Tuesday, January 17, 2006

US v. Allen, No. 05-50078 (1-12-06). The 9th looks at the color of money, and remands. Actually, this is a counterfeiting case. The defendant passed a number of counterfeit $100 bills (he was celebrating Ben Franklin's contributions to this country). The plea had a recommended guideline calculation that had a +2 bump for distinctive paper, but none for manufacturing. Well, the ever vigilant probation officer in the PSR gave such a bump because of supposed printing press. The court ordered the prosecutor to call the agent, and the prosecutor, although stating she standing by the plea, was forced to ask questions. The court listened to the answers and gave the adjustment for manufacturing. Defense counsel argued that adjustment didn't occur because of note 4 of 2B5.1, which does not apply the adjustment if the bills were so obviously counterfeit that they would be unlikely to be accepted. The court failed to make a ruling. This led the 9th to reverse and remand. The note doesn't distinguish between possession and manufacturing, and would apply if the bills were obviously false. The 9th also chided the court for making the prosecutor call the agent and question him. The 9th held that the prosecutor stood by the recommendation, and asked neutral questions. The better practice, stressed the 9th, in such situations, is for the court to ask the questions.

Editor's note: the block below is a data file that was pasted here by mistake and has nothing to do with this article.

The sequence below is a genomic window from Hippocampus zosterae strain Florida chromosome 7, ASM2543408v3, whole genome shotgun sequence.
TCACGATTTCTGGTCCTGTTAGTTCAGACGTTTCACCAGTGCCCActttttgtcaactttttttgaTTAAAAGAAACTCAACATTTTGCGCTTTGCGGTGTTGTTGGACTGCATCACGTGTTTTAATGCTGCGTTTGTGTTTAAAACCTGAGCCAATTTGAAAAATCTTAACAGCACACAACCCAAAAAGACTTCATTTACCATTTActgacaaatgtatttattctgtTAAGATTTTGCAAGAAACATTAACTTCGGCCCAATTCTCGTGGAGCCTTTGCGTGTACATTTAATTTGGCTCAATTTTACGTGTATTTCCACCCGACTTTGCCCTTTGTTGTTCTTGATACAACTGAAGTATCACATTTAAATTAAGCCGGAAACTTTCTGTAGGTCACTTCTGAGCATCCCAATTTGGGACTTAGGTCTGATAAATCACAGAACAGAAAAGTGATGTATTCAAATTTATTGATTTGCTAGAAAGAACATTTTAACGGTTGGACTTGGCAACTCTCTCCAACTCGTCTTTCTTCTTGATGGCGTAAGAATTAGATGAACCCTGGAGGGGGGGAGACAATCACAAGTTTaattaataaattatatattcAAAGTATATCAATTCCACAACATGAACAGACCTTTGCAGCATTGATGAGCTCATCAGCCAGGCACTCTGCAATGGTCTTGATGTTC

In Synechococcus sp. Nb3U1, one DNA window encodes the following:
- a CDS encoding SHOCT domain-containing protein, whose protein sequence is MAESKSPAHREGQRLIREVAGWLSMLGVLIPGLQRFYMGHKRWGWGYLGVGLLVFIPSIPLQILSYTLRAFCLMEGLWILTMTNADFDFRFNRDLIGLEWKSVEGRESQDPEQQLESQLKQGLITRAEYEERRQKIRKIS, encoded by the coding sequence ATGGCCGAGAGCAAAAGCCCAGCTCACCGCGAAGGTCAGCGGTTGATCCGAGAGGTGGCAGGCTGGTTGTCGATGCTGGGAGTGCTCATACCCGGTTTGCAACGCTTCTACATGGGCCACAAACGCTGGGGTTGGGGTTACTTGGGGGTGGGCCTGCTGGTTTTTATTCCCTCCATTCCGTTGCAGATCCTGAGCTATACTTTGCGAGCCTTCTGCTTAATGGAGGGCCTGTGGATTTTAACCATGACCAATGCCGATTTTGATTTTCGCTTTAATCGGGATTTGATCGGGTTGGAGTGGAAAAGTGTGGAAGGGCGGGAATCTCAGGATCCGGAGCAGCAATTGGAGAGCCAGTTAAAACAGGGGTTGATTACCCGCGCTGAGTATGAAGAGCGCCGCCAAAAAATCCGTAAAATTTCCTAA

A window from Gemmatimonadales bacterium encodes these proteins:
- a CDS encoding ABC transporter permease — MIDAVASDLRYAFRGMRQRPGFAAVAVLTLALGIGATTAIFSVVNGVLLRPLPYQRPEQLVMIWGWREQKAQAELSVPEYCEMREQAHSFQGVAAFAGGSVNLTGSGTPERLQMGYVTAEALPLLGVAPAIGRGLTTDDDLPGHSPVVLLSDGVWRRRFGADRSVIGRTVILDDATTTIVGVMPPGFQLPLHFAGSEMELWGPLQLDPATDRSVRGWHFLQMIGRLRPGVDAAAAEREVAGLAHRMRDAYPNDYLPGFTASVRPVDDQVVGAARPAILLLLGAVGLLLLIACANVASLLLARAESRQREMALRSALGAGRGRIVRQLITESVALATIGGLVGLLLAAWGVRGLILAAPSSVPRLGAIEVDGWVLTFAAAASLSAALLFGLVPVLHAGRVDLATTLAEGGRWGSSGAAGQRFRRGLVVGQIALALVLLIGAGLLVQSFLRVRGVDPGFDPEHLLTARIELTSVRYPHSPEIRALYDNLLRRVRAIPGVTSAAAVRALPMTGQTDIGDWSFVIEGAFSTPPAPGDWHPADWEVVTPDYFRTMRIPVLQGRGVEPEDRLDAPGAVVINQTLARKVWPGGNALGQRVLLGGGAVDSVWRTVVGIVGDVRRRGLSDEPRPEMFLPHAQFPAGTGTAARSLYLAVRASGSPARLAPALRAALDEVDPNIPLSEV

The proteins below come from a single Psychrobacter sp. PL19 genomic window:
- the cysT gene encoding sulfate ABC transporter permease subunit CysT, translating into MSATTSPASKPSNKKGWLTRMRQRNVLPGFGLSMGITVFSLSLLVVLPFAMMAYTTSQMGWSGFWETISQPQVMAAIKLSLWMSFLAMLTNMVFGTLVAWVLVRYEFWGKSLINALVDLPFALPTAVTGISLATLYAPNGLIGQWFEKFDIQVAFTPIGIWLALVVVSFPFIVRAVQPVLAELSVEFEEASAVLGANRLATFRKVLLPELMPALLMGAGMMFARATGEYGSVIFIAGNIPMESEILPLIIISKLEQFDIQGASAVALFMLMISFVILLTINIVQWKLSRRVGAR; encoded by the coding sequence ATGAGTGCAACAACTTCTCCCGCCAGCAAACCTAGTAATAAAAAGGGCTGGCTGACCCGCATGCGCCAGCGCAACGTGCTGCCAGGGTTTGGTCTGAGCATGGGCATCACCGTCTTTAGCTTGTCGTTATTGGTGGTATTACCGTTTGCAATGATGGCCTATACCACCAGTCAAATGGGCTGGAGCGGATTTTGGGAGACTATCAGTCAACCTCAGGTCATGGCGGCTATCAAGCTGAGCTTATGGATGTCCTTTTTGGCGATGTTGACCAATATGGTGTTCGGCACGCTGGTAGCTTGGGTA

US v. Cantrell, No. 03-30562 (1-13-06). This is a multi-defendant drug case. the convictions were dealt with in a memorandum; the sentencing issues are dealt with in this opinion. In this case, all the defendants save one did not avail themselves of Booker/Ameline, choosing instead to argue on appeal that the guidelines calculations were wrong, but not asking or demanding an Ameline remand. The 9th takes the opportunity to discuss the role of the guidelines as one of the 3553 factors, and their importance in achieving a correct sentence. The 9th stakes out the position here that it will review the Guidelines for incorrect application and if there was prejudicial error, the sentence will be remanded. The 9th emphasizes that courts are not bound by the guidelines, but must consult them and take them into account at sentencing. It helps if they are correct. The 9th states that "we hold that a material error by the district court in calculating the applicable Guideline range is grounds for resentencing, just as it was before Booker." (at 694). If there is no Guideline error, then the court will proceed to address challenges to reasonableness of the sentence. It cites to Menyweather, slip op at 16488-89. The 9th's note 5 outlines the views of the other circuits. The 9th will follow the 5th, 6th, 8th, and 11th Circuits. The 2nd and DC Circuits apparently use guideline errors as one factor in the total reasonableness. The 10th Circuit seems confused, only applying reasonableness to post-Booker cases. Okay, so the bottom line is a two step procedure: are the Guidelines accurate, and if so, was the sentence reasonable. The good news is that a Guideline error will get a reversal and remand, without a reasonableness totality examination. The bad news is precisely that, because the courts have to go with the Guidelines first, and so tend to view a sentence through the prism. On the whole, this procedure seems to give weigh in favor of the defendant. One can argue that the defendant gets two bites of the sentencing apple: guidelines and then reasonableness. The 9th then proceeds to dispatch the sentencing claims pretty quickly (there had been a trial and an extensive sentencing hearing, and the record supported the various sentences with no legal errors).


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